OMFG, did the scales ever get peeled back, lol.
Where my infamous "empathy" was concerned, I first started to research it, to make sure I really knew what it was. Little things I had been reading made me start to question my ideas. Apparently, empathy, for NTs, involves naturally thinking as others do. "Putting oneself in their shoes." Suceeding, at least to some degree, at instinctively understanding what they are feeling or thinking. It is, from what I've learned, a constant connection of sorts, to your fellow man.

My "empathy" involves examining other people like lab specimins. Applying pattern recognition to their behaviors/expressions. Very, very outside-looking-in. Once I begin to see the truth, I was stunned at how utterly blind I'd been - not only did I not have this sort of empathy, but I still found it difficult to believe it really existed.
NT empathy is, above all, natural. Even insensitive assholes have it, though they may not care about the things they sense from other people. The empathy I have is very much a learned skill, and only occurs when "turned on." I may understand others very well, and care greatly about them. Or, I may not even remember they exist for long periods of time, and/or never notice their feelings. If I am not focused in on a friend's mental state, then he or she will need to TELL me, quite explicitly, what their needs/wants/feelings/etc are, or I will not only not know, but it won't occur to me to care. I think I'm generally a very nice person, but I just DO NOT think about other people.

I'd also thought I was excellent at "reading" people. No problems with non-verbal communication, here!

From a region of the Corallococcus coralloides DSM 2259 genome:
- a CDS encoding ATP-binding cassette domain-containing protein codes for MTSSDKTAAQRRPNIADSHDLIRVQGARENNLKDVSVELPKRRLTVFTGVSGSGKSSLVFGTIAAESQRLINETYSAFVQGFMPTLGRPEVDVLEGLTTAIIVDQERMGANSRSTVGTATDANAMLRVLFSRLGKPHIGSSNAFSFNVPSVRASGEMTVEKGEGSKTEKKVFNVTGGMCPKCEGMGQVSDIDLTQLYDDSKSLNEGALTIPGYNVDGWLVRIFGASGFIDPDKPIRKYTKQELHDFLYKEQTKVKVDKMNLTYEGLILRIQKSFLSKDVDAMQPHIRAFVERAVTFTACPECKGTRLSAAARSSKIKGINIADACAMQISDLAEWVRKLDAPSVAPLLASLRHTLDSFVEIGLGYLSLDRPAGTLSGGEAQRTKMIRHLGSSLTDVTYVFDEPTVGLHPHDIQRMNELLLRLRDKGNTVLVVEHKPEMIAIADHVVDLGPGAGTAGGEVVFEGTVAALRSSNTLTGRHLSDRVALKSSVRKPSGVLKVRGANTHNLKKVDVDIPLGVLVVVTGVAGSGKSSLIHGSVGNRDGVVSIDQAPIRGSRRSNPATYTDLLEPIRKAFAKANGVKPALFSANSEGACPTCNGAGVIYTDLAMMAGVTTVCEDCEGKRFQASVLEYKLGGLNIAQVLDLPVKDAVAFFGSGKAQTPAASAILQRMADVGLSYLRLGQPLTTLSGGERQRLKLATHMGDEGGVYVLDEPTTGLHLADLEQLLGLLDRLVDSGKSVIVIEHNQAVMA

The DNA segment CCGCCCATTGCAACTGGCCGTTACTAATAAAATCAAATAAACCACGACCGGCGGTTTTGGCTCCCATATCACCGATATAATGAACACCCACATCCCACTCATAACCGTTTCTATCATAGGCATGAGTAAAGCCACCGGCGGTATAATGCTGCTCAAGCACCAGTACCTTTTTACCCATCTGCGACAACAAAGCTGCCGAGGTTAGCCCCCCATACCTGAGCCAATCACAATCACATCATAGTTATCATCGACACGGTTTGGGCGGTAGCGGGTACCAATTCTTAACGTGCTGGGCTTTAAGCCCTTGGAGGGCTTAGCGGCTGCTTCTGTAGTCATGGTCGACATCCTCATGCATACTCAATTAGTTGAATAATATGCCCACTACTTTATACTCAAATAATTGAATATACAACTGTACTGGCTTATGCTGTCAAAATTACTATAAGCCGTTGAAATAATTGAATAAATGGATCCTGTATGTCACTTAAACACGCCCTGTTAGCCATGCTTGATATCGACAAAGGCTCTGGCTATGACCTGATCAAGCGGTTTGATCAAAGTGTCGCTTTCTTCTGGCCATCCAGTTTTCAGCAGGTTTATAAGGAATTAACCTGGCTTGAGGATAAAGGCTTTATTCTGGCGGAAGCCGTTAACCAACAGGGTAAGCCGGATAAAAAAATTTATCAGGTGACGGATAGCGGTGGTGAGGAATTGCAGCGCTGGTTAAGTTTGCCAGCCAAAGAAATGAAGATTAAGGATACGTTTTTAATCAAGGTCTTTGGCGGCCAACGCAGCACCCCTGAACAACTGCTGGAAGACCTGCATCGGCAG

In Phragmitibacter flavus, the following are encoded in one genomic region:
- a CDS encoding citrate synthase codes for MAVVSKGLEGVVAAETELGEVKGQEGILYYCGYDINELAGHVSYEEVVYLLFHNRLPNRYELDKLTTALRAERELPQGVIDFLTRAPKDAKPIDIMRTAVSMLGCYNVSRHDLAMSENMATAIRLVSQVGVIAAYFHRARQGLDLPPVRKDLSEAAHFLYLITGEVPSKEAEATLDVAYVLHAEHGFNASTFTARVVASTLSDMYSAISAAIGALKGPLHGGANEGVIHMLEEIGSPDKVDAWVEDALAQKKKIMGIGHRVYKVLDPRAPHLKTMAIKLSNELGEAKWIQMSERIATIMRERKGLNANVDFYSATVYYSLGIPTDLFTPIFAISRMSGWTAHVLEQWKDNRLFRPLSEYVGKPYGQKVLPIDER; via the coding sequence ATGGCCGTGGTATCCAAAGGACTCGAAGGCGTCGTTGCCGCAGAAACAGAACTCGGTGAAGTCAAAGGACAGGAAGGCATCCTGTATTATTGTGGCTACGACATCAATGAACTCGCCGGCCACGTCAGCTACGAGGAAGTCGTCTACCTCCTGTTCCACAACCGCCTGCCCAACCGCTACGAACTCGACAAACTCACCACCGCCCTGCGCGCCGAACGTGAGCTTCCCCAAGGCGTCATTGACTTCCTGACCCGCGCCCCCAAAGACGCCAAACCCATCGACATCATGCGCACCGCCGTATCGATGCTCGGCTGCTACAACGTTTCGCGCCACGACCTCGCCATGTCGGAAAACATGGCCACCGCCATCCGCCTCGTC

Not so much. Again, when I put aside what I thought I knew, and really examined myself, I was surprised to realize that what I "read," most of the time, was a person's voice. Apparently, I am sensitive to small vocal cues, while blind to most else, unless something reminds me to focus and pay attention. It seems much like one eye compensating for a loss of vision in the other; my abilities in one area were able to compensate so well they completely fooled me.

I don't see people waving at me. Don't always hear my name called. Ignore gestures. Often do not understand why people are smiling, frowning, or just have an odd look on their face. The bulk of human communication is lost on me, and it took me thirty years to notice.
If that doesn't scream "Asperger's" I don't know what would, lmao.


And empathy? Forget about it, heh. I frequently forget other people even really exist, the way I do; I'm always having to remind myself that other people have independant thought and feelings.
Again...when I PAY ATTENTION, when I turn that laser on, I'm an expert on human behavior. But the rest of the time, I'm so firmly locked down into myself that there is almost NO getting through, much less getting in.


Recheck your ideas about your own empathy. Clear your bias, and really LOOK back at your life. You may be surprised how autistic you really are.


Oh, and so far as the clumsiness? That was always another contradiction, for me. If you throw something at the back of my head, I will probably whip around, catch it, and lob it back at you, with the quickness.
But if you say "Here, catch this!" and slooowly toss an easy catch at me, I will either fumble it horribly, or possibly even manage to fall down while jumping back away from it.
I walk into walls and door frames all the time. I have been known to fall down, while standing still, and often my hands will just randomly open up and drop whatever they're holding. I really think my brain just can't pay attention to where I am, or what I'm doing, and I know that when I focus on a physical act, it will usually go horribly wrong, lol.
I'm strong, I'm very fast, and at times, my reflexes are extraordinary. The only reason I never liked sports, is because I hated the "team" part. And yet I am also a total GOOBER, physically.
So yeah...lots of variability, in Asperger's, it would seem. ;)

Also, I must say, I love your picture. You look maniacally excited. Do you often walk around with that face? :P



pluto
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26 Jun 2009, 5:00 pm

Hi Will and Welcome to WP.
I feel the same as yourself,I'm not particularly clumsy and I reckon empathy is one of
my attributes but on the other hand I've probably got some ASD-related traits that others
wont' have.


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I have lost the will to be apathetic